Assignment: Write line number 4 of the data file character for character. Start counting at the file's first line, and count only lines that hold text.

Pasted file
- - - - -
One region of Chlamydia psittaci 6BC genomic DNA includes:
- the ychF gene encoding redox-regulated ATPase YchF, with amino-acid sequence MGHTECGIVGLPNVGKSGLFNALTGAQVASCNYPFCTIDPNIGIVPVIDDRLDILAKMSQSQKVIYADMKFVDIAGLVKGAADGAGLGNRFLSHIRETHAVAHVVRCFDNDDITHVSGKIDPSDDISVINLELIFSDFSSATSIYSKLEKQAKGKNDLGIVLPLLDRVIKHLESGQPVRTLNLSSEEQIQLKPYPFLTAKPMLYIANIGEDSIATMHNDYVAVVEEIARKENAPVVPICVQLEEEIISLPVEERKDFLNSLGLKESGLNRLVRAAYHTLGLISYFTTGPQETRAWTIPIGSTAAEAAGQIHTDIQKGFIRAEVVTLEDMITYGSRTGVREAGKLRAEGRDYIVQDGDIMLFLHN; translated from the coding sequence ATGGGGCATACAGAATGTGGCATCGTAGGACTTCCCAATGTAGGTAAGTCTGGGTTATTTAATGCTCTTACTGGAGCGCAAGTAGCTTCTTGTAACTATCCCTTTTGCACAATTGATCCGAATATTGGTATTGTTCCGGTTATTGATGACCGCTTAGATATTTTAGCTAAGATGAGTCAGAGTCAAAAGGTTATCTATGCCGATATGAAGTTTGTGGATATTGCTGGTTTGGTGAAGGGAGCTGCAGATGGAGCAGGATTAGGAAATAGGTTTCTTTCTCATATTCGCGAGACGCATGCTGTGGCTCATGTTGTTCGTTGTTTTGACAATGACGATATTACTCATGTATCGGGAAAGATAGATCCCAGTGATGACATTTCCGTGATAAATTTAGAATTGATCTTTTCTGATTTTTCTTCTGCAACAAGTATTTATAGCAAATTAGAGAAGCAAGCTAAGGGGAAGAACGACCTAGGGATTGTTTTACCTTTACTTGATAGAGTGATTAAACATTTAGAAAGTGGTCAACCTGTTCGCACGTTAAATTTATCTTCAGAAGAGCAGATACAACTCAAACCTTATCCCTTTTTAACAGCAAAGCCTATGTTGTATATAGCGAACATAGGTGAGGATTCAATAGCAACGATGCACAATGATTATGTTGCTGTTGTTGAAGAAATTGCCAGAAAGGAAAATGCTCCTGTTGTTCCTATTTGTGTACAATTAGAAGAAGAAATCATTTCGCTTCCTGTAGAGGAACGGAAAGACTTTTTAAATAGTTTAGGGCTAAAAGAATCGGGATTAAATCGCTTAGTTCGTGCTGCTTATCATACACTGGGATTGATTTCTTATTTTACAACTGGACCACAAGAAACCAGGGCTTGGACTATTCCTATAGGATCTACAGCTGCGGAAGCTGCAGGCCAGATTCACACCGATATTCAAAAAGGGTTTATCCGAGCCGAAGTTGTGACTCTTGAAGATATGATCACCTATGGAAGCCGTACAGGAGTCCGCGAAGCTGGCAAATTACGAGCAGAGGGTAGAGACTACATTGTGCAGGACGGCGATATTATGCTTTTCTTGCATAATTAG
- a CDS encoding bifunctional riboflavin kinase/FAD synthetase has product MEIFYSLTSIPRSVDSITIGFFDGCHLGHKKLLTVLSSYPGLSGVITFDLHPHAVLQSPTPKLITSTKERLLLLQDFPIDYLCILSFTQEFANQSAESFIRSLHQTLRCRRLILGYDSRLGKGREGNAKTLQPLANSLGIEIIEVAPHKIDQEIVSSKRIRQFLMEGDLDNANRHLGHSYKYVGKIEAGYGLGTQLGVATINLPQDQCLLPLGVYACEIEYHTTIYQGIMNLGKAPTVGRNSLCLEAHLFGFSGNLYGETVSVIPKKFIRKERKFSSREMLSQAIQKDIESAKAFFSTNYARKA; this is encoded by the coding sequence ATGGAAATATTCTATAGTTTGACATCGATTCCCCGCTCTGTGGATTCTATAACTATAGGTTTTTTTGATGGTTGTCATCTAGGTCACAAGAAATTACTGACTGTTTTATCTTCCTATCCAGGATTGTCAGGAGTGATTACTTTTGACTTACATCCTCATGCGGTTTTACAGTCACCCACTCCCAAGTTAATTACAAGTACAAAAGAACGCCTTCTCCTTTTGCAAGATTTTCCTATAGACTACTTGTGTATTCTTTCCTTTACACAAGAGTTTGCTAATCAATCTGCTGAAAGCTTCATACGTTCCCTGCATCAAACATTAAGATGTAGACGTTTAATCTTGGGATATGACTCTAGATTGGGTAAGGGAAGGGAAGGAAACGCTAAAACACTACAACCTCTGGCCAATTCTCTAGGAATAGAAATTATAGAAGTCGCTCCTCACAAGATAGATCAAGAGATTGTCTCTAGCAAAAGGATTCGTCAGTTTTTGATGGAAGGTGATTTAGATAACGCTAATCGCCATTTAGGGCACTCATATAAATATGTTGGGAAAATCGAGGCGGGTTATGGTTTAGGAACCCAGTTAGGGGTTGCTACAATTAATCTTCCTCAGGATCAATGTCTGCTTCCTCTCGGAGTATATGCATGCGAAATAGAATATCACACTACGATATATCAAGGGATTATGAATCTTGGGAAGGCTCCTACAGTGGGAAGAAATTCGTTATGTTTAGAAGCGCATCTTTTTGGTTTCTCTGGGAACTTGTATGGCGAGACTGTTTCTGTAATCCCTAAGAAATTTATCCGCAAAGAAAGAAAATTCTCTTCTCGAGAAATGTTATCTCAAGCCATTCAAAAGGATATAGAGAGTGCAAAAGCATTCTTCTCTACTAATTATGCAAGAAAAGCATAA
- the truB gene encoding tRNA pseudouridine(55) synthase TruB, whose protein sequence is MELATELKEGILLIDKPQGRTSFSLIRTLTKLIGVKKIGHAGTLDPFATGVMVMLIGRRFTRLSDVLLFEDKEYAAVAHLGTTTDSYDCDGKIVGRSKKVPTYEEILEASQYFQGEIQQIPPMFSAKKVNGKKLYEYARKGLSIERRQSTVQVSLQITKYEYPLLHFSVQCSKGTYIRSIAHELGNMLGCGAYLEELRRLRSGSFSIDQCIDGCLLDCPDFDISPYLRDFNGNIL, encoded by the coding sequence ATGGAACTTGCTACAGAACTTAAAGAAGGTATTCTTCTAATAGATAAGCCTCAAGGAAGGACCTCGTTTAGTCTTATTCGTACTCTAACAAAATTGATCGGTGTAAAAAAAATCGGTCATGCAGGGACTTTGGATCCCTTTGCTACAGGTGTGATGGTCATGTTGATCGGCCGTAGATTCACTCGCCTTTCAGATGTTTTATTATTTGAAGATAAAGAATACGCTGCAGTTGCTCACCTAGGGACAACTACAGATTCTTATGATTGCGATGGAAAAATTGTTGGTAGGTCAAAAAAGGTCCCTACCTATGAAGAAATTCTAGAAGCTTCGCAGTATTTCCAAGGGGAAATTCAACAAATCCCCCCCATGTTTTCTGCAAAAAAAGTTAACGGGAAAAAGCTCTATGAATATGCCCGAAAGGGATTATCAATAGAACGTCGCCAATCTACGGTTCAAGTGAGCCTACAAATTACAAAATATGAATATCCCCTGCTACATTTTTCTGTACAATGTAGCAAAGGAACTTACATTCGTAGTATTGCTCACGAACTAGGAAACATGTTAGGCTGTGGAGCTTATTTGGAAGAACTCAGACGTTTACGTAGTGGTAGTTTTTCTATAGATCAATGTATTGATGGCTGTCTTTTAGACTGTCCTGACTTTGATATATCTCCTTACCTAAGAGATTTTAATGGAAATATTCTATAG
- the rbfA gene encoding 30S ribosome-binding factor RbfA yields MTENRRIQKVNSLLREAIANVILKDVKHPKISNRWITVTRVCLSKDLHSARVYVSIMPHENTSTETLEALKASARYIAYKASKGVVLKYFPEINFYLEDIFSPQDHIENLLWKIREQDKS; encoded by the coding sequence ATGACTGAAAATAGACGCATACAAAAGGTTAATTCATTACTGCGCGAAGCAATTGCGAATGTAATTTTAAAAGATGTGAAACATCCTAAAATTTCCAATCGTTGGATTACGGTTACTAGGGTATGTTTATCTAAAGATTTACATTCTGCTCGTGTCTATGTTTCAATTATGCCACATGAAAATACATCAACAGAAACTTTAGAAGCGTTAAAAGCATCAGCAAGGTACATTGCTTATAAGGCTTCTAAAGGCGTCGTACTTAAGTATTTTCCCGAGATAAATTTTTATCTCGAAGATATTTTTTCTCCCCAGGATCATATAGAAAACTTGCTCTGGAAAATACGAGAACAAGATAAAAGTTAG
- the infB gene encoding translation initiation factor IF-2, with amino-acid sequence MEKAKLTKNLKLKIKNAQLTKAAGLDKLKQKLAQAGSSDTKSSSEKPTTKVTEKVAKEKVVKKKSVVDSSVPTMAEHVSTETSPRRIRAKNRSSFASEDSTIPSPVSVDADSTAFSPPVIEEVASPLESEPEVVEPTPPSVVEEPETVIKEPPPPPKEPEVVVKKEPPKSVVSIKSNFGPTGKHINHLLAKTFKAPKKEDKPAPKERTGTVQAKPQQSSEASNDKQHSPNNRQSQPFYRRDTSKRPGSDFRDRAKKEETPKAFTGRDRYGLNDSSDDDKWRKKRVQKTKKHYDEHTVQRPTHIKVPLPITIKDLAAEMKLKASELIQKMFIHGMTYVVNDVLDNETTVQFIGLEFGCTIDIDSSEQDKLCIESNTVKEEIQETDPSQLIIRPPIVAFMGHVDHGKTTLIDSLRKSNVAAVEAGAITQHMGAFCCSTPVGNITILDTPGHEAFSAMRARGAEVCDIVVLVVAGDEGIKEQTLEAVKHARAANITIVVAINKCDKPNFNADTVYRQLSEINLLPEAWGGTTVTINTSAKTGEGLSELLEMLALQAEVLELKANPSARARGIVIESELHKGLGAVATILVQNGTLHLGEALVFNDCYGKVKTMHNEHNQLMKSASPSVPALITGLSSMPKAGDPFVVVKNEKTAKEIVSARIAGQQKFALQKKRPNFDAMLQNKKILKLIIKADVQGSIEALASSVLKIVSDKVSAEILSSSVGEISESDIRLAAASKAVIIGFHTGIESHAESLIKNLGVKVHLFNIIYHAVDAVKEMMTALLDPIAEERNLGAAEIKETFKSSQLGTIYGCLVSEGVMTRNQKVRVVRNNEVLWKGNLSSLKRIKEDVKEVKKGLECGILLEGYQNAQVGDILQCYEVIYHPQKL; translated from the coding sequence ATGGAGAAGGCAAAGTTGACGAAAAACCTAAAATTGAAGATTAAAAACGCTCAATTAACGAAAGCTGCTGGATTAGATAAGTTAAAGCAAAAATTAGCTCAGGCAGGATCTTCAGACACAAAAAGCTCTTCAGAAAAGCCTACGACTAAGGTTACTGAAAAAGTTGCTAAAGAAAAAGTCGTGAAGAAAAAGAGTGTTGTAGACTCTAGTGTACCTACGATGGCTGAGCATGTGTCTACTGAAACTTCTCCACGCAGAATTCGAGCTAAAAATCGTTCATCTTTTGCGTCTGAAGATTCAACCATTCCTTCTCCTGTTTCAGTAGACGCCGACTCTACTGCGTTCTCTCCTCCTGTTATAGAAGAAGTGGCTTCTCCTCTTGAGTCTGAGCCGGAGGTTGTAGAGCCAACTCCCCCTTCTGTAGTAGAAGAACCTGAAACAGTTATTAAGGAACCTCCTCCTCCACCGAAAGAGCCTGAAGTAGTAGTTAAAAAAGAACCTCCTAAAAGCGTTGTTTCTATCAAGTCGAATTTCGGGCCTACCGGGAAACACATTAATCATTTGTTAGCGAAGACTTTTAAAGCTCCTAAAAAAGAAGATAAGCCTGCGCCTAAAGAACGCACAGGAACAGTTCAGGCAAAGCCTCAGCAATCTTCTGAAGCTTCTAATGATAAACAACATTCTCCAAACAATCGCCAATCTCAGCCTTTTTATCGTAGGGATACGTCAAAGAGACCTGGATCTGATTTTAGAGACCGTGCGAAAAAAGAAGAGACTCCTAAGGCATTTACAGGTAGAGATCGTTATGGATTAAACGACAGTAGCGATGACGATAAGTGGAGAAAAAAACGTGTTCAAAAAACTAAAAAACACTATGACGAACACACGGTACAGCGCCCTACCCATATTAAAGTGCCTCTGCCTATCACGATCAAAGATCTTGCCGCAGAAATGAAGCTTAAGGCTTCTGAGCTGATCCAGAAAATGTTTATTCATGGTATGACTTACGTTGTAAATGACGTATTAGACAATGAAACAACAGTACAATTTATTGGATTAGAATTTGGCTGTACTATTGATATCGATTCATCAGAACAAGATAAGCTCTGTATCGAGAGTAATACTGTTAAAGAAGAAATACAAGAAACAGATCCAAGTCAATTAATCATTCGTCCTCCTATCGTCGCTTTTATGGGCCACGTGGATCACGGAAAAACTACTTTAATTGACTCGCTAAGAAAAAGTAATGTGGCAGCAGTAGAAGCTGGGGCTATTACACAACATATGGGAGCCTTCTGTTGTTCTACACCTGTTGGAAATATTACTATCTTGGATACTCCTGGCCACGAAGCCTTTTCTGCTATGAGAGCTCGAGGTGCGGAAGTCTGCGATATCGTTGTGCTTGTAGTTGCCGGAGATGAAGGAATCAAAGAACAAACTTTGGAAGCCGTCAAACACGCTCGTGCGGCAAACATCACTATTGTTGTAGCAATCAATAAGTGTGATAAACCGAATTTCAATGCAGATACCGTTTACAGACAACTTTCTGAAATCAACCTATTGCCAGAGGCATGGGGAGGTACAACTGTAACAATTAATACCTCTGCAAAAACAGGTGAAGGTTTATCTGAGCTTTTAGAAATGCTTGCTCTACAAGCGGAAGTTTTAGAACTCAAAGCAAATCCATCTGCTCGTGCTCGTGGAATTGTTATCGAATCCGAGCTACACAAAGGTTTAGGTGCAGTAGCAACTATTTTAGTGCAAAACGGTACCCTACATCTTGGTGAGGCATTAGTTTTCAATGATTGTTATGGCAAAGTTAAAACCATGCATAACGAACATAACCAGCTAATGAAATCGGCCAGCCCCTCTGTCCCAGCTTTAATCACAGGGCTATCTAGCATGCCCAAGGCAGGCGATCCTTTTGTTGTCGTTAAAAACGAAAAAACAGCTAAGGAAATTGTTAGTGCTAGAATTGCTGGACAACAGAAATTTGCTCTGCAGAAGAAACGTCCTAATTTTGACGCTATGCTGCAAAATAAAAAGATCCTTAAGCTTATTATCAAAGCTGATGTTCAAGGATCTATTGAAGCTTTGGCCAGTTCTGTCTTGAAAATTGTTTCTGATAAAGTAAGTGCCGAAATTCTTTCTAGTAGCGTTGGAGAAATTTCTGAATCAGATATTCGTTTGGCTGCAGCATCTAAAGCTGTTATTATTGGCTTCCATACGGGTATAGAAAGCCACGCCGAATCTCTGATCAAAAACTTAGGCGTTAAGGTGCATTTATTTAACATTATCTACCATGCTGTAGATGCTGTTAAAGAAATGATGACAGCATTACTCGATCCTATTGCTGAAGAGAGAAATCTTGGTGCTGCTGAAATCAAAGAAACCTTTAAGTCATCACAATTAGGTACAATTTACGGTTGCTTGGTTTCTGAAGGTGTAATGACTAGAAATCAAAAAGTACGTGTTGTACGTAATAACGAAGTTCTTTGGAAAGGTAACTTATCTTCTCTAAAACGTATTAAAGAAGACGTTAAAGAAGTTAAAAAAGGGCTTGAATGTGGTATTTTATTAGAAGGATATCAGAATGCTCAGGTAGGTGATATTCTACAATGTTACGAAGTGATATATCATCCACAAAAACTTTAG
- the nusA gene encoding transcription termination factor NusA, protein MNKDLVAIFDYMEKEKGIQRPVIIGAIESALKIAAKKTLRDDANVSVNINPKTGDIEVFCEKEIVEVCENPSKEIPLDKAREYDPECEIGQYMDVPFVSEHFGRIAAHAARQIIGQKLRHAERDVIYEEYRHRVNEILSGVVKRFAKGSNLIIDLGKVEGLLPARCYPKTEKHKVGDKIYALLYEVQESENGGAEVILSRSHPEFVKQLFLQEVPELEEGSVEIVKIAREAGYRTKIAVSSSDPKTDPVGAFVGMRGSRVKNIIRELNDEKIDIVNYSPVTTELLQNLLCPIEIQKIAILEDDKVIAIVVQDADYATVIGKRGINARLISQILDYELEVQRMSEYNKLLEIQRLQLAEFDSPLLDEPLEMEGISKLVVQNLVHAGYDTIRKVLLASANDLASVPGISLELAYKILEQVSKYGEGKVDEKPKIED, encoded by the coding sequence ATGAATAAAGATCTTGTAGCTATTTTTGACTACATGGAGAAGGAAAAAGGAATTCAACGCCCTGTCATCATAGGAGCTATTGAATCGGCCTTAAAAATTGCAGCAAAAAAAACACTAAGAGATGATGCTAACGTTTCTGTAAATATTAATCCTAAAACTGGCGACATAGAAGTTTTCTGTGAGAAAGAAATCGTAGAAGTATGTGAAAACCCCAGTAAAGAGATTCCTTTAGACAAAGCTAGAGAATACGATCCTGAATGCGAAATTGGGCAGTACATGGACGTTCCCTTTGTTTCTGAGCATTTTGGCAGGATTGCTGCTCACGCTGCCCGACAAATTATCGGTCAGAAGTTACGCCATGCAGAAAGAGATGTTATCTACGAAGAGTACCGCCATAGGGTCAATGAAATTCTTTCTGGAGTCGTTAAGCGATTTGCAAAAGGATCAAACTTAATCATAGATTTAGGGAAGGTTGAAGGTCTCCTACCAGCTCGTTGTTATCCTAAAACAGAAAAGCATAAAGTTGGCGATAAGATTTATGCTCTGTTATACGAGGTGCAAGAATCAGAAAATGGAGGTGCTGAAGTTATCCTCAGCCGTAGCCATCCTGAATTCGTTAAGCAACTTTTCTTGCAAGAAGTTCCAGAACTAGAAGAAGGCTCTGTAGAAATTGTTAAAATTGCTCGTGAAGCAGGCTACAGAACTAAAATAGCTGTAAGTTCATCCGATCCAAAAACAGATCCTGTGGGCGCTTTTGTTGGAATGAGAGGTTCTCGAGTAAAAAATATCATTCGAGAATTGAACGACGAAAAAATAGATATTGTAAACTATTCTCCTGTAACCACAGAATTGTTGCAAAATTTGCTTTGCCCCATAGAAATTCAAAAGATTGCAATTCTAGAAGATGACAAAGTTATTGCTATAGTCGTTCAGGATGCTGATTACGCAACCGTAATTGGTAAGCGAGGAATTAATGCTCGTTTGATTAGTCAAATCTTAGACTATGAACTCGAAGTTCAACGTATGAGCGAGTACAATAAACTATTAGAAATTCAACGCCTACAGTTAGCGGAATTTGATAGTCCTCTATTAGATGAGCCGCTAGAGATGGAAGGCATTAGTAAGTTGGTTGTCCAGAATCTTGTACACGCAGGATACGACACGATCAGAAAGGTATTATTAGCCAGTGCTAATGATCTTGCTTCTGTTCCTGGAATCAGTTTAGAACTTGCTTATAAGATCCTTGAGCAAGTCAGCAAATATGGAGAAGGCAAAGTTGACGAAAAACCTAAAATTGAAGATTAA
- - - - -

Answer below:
- the truB gene encoding tRNA pseudouridine(55) synthase TruB, whose protein sequence is MELATELKEGILLIDKPQGRTSFSLIRTLTKLIGVKKIGHAGTLDPFATGVMVMLIGRRFTRLSDVLLFEDKEYAAVAHLGTTTDSYDCDGKIVGRSKKVPTYEEILEASQYFQGEIQQIPPMFSAKKVNGKKLYEYARKGLSIERRQSTVQVSLQITKYEYPLLHFSVQCSKGTYIRSIAHELGNMLGCGAYLEELRRLRSGSFSIDQCIDGCLLDCPDFDISPYLRDFNGNIL, encoded by the coding sequence ATGGAACTTGCTACAGAACTTAAAGAAGGTATTCTTCTAATAGATAAGCCTCAAGGAAGGACCTCGTTTAGTCTTATTCGTACTCTAACAAAATTGATCGGTGTAAAAAAAATCGGTCATGCAGGGACTTTGGATCCCTTTGCTACAGGTGTGATGGTCATGTTGATCGGCCGTAGATTCACTCGCCTTTCAGATGTTTTATTATTTGAAGATAAAGAATACGCTGCAGTTGCTCACCTAGGGACAACTACAGATTCTTATGATTGCGATGGAAAAATTGTTGGTAGGTCAAAAAAGGTCCCTACCTATGAAGAAATTCTAGAAGCTTCGCAGTATTTCCAAGGGGAAATTCAACAAATCCCCCCCATGTTTTCTGCAAAAAAAGTTAACGGGAAAAAGCTCTATGAATATGCCCGAAAGGGATTATCAATAGAACGTCGCCAATCTACGGTTCAAGTGAGCCTACAAATTACAAAATATGAATATCCCCTGCTACATTTTTCTGTACAATGTAGCAAAGGAACTTACATTCGTAGTATTGCTCACGAACTAGGAAACATGTTAGGCTGTGGAGCTTATTTGGAAGAACTCAGACGTTTACGTAGTGGTAGTTTTTCTATAGATCAATGTATTGATGGCTGTCTTTTAGACTGTCCTGACTTTGATATATCTCCTTACCTAAGAGATTTTAATGGAAATATTCTATAG